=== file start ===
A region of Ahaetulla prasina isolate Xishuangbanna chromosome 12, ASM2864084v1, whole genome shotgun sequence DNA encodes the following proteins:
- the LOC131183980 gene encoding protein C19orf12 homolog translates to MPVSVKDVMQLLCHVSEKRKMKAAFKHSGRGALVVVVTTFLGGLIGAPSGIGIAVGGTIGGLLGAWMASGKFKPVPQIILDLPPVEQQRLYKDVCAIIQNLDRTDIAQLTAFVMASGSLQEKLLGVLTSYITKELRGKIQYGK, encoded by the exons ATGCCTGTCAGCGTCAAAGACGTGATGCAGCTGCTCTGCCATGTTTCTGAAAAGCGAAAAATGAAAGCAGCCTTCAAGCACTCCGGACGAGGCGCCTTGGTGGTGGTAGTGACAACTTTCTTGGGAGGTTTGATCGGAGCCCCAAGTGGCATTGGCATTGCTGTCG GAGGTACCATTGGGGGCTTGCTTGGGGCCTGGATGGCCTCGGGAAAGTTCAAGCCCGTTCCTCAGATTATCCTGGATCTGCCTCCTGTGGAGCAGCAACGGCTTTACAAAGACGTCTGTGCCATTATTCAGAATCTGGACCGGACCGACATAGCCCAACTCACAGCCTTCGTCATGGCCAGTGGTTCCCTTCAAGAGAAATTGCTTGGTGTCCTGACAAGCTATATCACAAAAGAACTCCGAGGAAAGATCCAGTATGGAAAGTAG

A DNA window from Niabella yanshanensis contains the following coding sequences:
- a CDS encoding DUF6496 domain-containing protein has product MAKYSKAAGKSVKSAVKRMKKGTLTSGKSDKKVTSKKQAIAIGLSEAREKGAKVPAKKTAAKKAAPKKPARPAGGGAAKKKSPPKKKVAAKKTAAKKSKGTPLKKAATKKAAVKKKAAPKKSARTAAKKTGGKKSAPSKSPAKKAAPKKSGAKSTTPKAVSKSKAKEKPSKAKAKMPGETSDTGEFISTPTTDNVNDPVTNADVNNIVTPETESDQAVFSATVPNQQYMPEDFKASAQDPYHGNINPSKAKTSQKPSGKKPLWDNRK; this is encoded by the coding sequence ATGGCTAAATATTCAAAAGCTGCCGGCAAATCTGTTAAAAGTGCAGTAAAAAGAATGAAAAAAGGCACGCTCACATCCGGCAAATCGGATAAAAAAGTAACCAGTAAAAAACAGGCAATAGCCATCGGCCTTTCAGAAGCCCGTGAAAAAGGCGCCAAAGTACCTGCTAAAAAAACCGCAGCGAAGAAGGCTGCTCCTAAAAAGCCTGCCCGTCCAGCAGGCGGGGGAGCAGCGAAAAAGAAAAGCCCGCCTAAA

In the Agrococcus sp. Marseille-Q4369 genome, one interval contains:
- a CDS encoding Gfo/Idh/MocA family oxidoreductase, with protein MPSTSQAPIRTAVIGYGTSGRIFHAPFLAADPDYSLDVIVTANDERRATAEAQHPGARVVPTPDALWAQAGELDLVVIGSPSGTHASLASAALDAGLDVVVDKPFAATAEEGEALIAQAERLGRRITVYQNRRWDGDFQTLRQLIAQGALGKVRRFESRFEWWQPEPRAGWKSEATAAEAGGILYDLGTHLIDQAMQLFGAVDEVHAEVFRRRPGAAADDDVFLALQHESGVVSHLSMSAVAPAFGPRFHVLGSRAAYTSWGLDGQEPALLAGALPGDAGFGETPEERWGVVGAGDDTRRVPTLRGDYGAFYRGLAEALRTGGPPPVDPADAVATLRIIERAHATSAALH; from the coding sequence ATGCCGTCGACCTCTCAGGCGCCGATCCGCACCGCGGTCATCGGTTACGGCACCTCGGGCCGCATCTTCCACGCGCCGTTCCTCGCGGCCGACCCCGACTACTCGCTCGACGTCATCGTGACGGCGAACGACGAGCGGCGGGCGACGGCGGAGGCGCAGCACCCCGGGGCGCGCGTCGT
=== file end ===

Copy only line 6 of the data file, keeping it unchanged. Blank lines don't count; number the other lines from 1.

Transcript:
- a CDS encoding Gfo/Idh/MocA family oxidoreductase, with protein MPSTSQAPIRTAVIGYGTSGRIFHAPFLAADPDYSLDVIVTANDERRATAEAQHPGARVVPTPDALWAQAGELDLVVIGSPSGTHASLASAALDAGLDVVVDKPFAATAEEGEALIAQAERLGRRITVYQNRRWDGDFQTLRQLIAQGALGKVRRFESRFEWWQPEPRAGWKSEATAAEAGGILYDLGTHLIDQAMQLFGAVDEVHAEVFRRRPGAAADDDVFLALQHESGVVSHLSMSAVAPAFGPRFHVLGSRAAYTSWGLDGQEPALLAGALPGDAGFGETPEERWGVVGAGDDTRRVPTLRGDYGAFYRGLAEALRTGGPPPVDPADAVATLRIIERAHATSAALH; from the coding sequence ATGCCGTCGACCTCTCAGGCGCCGATCCGCACCGCGGTCATCGGTTACGGCACCTCGGGCCGCATCTTCCACGCGCCGTTCCTCGCGGCCGACCCCGACTACTCGCTCGACGTCATCGTGACGGCGAACGACGAGCGGCGGGCGACGGCGGAGGCGCAGCACCCCGGGGCGCGCGTCGT